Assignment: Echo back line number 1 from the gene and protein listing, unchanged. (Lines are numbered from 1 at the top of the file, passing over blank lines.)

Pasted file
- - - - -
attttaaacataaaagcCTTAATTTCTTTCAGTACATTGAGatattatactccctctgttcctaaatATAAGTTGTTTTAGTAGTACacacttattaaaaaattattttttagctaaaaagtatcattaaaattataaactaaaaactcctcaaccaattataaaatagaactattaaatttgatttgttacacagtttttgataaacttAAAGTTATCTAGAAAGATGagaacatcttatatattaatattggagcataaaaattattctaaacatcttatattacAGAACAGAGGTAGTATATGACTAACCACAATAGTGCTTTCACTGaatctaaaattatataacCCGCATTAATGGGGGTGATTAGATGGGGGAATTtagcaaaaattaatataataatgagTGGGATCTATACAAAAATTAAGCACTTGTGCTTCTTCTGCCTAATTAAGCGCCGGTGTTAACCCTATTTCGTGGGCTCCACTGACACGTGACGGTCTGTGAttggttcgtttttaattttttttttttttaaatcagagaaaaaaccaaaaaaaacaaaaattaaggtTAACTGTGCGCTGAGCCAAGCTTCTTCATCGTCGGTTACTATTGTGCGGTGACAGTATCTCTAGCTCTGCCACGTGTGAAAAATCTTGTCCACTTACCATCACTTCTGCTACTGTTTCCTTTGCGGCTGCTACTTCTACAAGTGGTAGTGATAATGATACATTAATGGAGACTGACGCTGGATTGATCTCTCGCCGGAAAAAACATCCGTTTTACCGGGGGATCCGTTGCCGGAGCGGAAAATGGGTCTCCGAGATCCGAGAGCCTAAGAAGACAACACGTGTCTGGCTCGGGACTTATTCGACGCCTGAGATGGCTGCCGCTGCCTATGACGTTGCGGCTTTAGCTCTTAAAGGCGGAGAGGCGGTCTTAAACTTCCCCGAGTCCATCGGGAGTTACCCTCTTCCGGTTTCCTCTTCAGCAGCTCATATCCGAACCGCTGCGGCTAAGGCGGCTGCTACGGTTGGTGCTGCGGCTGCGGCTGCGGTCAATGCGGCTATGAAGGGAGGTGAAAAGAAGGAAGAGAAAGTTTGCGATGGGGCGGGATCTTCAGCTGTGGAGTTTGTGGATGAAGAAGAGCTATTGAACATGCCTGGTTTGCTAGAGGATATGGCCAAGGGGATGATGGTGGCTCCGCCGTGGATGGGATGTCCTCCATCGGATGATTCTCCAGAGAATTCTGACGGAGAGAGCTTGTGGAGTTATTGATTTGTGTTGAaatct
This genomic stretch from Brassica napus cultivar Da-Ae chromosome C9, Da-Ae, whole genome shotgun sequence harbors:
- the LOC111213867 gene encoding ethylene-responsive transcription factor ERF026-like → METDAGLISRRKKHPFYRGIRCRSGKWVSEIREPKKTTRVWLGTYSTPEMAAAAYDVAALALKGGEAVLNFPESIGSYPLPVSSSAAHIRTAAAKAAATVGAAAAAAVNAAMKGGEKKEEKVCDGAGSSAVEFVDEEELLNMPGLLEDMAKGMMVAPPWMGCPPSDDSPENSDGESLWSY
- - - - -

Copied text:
attttaaacataaaagcCTTAATTTCTTTCAGTACATTGAGatattatactccctctgttcctaaatATAAGTTGTTTTAGTAGTACacacttattaaaaaattattttttagctaaaaagtatcattaaaattataaactaaaaactcctcaaccaattataaaatagaactattaaatttgatttgttacacagtttttgataaacttAAAGTTATCTAGAAAGATGagaacatcttatatattaatattggagcataaaaattattctaaacatcttatattacAGAACAGAGGTAGTATATGACTAACCACAATAGTGCTTTCACTGaatctaaaattatataacCCGCATTAATGGGGGTGATTAGATGGGGGAATTtagcaaaaattaatataataatgagTGGGATCTATACAAAAATTAAGCACTTGTGCTTCTTCTGCCTAATTAAGCGCCGGTGTTAACCCTATTTCGTGGGCTCCACTGACACGTGACGGTCTGTGAttggttcgtttttaattttttttttttttaaatcagagaaaaaaccaaaaaaaacaaaaattaaggtTAACTGTGCGCTGAGCCAAGCTTCTTCATCGTCGGTTACTATTGTGCGGTGACAGTATCTCTAGCTCTGCCACGTGTGAAAAATCTTGTCCACTTACCATCACTTCTGCTACTGTTTCCTTTGCGGCTGCTACTTCTACAAGTGGTAGTGATAATGATACATTAATGGAGACTGACGCTGGATTGATCTCTCGCCGGAAAAAACATCCGTTTTACCGGGGGATCCGTTGCCGGAGCGGAAAATGGGTCTCCGAGATCCGAGAGCCTAAGAAGACAACACGTGTCTGGCTCGGGACTTATTCGACGCCTGAGATGGCTGCCGCTGCCTATGACGTTGCGGCTTTAGCTCTTAAAGGCGGAGAGGCGGTCTTAAACTTCCCCGAGTCCATCGGGAGTTACCCTCTTCCGGTTTCCTCTTCAGCAGCTCATATCCGAACCGCTGCGGCTAAGGCGGCTGCTACGGTTGGTGCTGCGGCTGCGGCTGCGGTCAATGCGGCTATGAAGGGAGGTGAAAAGAAGGAAGAGAAAGTTTGCGATGGGGCGGGATCTTCAGCTGTGGAGTTTGTGGATGAAGAAGAGCTATTGAACATGCCTGGTTTGCTAGAGGATATGGCCAAGGGGATGATGGTGGCTCCGCCGTGGATGGGATGTCCTCCATCGGATGATTCTCCAGAGAATTCTGACGGAGAGAGCTTGTGGAGTTATTGATTTGTGTTGAaatct